New details transpire about Kerch shooter’s identity
The shooter's mother was fascinated by the teachings of Jehovah's Witnesses banned in the Russian Federation.
Vladislav Roslyakov, 18, who carried out a massacre in the Kerch Polytechnic College, had a dysfunctional family: he grew up without a father and was demonstrating mediocre performance at school. Roslyakov's father is disabled and lived separately, while the young man’s relationship with the mother was also not great. They constantly quarreled, RT reports, citing a source in the Ministry of Education of the Crimea.
The source said that Roslyakov's mother works as a nurse at the oncology center and is fond of the teachings of Jehovah's Witnesses, which are banned in the Russian Federation and recognized as an extremist organization.
Earlier, Kommersant-FM reported that Roslyakov’s girlfriend left him, due to which he was very worried. At the same time, he was a calm, reticent person, had no problems with classmates, but, according to his friends, was interested in maniacs.
Roslyakov was admitted the College in 2015 on free tuition basis to major in installation, commissioning and operation of electrical equipment of industrial and civil buildings. On September 8, the student received a permit for a 12-gauge rifle, after which he bought 150 cartridges.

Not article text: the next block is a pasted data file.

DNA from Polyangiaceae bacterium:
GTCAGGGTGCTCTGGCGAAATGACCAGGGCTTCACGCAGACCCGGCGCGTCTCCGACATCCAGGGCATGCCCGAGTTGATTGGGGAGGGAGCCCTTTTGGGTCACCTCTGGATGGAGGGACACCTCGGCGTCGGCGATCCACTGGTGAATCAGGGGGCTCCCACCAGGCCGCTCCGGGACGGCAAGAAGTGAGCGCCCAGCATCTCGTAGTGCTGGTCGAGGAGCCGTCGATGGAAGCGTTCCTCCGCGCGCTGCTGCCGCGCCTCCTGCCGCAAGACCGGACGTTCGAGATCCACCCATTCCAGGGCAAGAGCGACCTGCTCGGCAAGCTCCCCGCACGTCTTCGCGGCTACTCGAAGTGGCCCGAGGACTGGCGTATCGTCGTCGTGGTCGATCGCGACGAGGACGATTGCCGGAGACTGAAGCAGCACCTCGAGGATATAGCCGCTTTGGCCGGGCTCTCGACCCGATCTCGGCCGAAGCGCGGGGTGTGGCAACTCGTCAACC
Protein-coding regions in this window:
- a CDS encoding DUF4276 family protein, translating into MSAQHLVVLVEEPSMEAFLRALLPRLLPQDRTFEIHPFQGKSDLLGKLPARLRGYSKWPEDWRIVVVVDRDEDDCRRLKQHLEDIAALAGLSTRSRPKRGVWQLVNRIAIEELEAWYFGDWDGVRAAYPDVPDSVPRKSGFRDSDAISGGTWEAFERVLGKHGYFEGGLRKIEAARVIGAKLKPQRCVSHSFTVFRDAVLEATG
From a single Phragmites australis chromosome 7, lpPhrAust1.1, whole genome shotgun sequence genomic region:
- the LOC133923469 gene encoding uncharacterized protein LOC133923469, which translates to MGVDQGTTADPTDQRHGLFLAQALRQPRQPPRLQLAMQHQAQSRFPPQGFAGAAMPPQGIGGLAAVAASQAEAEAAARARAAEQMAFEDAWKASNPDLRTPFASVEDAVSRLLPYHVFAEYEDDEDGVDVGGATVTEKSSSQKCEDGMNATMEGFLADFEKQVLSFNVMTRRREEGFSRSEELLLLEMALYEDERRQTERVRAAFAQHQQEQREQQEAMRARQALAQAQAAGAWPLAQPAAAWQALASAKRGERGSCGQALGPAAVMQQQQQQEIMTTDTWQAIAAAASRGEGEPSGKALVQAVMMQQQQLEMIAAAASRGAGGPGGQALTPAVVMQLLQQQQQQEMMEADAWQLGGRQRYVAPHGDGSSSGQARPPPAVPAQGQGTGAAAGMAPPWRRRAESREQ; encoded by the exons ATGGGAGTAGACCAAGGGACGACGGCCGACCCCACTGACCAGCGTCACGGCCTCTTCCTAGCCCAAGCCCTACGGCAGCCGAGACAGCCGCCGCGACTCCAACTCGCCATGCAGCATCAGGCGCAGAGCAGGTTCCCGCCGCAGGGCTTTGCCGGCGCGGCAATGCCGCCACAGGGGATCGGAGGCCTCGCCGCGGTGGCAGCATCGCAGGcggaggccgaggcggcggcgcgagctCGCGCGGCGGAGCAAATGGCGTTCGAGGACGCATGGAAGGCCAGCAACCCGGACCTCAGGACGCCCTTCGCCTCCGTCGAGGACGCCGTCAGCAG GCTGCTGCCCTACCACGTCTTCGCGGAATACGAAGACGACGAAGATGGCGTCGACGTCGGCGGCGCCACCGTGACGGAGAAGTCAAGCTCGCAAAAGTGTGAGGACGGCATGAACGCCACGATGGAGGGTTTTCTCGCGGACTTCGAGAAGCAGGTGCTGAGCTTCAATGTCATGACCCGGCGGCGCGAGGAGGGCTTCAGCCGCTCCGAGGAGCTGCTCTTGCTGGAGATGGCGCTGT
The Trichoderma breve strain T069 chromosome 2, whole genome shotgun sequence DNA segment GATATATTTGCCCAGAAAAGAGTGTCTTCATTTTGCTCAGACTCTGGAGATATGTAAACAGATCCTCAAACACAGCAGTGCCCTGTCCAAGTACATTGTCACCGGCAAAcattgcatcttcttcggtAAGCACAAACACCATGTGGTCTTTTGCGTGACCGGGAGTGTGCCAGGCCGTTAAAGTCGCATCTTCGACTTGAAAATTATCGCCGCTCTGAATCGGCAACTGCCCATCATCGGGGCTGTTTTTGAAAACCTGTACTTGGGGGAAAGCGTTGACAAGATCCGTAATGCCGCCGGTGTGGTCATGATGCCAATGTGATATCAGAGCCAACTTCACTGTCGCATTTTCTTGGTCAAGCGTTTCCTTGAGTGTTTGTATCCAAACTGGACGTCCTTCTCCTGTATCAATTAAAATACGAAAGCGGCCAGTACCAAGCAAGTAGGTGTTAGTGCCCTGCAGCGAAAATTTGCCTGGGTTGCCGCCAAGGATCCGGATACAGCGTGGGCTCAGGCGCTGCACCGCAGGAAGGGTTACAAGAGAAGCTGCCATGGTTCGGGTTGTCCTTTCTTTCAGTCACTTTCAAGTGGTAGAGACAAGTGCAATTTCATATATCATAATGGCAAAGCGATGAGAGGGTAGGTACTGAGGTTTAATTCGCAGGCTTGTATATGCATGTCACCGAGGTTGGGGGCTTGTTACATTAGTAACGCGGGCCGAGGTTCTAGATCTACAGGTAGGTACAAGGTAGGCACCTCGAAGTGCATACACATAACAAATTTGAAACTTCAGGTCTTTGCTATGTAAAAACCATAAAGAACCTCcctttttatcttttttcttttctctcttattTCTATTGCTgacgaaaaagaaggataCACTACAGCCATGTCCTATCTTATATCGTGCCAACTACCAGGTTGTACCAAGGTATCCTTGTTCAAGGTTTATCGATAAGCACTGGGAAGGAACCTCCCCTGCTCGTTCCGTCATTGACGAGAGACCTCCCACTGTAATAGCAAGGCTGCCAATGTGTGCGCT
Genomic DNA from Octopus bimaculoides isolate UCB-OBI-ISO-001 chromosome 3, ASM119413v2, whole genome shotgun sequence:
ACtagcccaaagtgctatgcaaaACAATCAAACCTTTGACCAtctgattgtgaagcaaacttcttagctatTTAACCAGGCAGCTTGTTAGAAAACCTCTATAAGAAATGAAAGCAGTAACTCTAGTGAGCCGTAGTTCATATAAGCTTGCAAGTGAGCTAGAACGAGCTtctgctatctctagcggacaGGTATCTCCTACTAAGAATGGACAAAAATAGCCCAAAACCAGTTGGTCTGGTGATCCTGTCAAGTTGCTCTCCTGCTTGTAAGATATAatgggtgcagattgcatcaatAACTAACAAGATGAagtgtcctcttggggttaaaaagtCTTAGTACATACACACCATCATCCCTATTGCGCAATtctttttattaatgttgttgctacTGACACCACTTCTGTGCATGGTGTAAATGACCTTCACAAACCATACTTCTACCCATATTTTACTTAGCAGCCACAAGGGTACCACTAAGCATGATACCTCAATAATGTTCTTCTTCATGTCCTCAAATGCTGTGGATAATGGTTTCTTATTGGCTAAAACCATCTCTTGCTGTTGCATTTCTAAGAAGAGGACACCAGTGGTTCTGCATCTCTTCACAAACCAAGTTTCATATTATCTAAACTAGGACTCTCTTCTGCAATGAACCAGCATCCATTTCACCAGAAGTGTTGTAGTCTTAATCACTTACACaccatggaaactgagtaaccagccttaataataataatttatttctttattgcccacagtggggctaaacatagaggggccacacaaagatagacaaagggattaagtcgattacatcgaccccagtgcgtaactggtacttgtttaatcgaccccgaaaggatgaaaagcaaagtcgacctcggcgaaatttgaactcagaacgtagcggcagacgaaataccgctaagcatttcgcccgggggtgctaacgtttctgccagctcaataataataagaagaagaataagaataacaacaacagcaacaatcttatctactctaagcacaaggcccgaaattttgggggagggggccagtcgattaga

On the eve of the incident, Roslyakov stopped attending classes calling sick. On Wednesday, October 17, he came to the college with a gun and started shooting in the corridors of the building. Around noon, an explosion took place in the building, after which Roslyakov killed himself in a library on the second floor.
As a result of the incident, 40 people were injured, 19 died. A three-day mourning was declared in the Crimea.
Aqua business on Baikal. Chinese people to drink the unique lake to the lees? What does this have to do with Deripaska?
Following a request from the West-Baikal Interdistrict Environmental Prosecutor's Office, the Kirovsky District Court of Irkutsk has suspended the construction of a water bottling plant in Kultuk township, Slyudyanka district, pending the rectification of defects identified in the course of the inspection. The construction has been put on hold; the court has to make the final decision in two months. In the meantime, public activists and environmentalists are ringing alarm bells. An all-Russia public rally to protect Lake Baikal is scheduled to March 24; its program includes collection of signatures against the plant construction by AquaSib company belonging to Chinese investors. A day after the court decision, a fire occurred on Talovskie swamps in Kultuk – it must be noted that the main claims brought against the project owners pertain to these swamps. The CrimeRussia was figuring out what threats does the project pose to the lake and local environment, how was it approved, whether a ‘water competition’ is possible in the region, and what has oligarch Oleg Deripaska to do with this?